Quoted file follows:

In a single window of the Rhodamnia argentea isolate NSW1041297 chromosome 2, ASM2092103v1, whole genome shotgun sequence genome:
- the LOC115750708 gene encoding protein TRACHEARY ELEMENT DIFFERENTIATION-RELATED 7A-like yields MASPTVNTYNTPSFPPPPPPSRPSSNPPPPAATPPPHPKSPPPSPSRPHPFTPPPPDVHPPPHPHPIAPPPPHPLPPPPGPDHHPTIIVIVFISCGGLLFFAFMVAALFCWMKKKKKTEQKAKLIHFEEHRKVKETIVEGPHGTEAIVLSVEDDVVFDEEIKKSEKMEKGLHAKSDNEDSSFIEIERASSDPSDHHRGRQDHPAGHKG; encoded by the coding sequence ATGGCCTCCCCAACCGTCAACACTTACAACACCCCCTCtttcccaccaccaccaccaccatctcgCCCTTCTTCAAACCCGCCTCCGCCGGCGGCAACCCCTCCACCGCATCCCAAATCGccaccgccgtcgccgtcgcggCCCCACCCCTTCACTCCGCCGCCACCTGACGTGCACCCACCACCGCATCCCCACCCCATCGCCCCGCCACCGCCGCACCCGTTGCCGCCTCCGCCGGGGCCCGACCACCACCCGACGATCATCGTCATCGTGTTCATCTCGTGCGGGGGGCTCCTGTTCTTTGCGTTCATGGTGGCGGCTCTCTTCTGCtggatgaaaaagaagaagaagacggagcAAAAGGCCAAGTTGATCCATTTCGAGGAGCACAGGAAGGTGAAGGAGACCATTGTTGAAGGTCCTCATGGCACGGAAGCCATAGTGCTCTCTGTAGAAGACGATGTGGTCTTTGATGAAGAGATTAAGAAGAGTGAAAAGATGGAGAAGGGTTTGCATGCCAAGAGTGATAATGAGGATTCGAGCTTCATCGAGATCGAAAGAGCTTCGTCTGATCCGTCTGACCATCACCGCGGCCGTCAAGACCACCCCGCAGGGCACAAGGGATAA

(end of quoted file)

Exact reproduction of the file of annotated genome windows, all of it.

In a single window of the Rhodamnia argentea isolate NSW1041297 chromosome 2, ASM2092103v1, whole genome shotgun sequence genome:
- the LOC115750708 gene encoding protein TRACHEARY ELEMENT DIFFERENTIATION-RELATED 7A-like yields MASPTVNTYNTPSFPPPPPPSRPSSNPPPPAATPPPHPKSPPPSPSRPHPFTPPPPDVHPPPHPHPIAPPPPHPLPPPPGPDHHPTIIVIVFISCGGLLFFAFMVAALFCWMKKKKKTEQKAKLIHFEEHRKVKETIVEGPHGTEAIVLSVEDDVVFDEEIKKSEKMEKGLHAKSDNEDSSFIEIERASSDPSDHHRGRQDHPAGHKG; encoded by the coding sequence ATGGCCTCCCCAACCGTCAACACTTACAACACCCCCTCtttcccaccaccaccaccaccatctcgCCCTTCTTCAAACCCGCCTCCGCCGGCGGCAACCCCTCCACCGCATCCCAAATCGccaccgccgtcgccgtcgcggCCCCACCCCTTCACTCCGCCGCCACCTGACGTGCACCCACCACCGCATCCCCACCCCATCGCCCCGCCACCGCCGCACCCGTTGCCGCCTCCGCCGGGGCCCGACCACCACCCGACGATCATCGTCATCGTGTTCATCTCGTGCGGGGGGCTCCTGTTCTTTGCGTTCATGGTGGCGGCTCTCTTCTGCtggatgaaaaagaagaagaagacggagcAAAAGGCCAAGTTGATCCATTTCGAGGAGCACAGGAAGGTGAAGGAGACCATTGTTGAAGGTCCTCATGGCACGGAAGCCATAGTGCTCTCTGTAGAAGACGATGTGGTCTTTGATGAAGAGATTAAGAAGAGTGAAAAGATGGAGAAGGGTTTGCATGCCAAGAGTGATAATGAGGATTCGAGCTTCATCGAGATCGAAAGAGCTTCGTCTGATCCGTCTGACCATCACCGCGGCCGTCAAGACCACCCCGCAGGGCACAAGGGATAA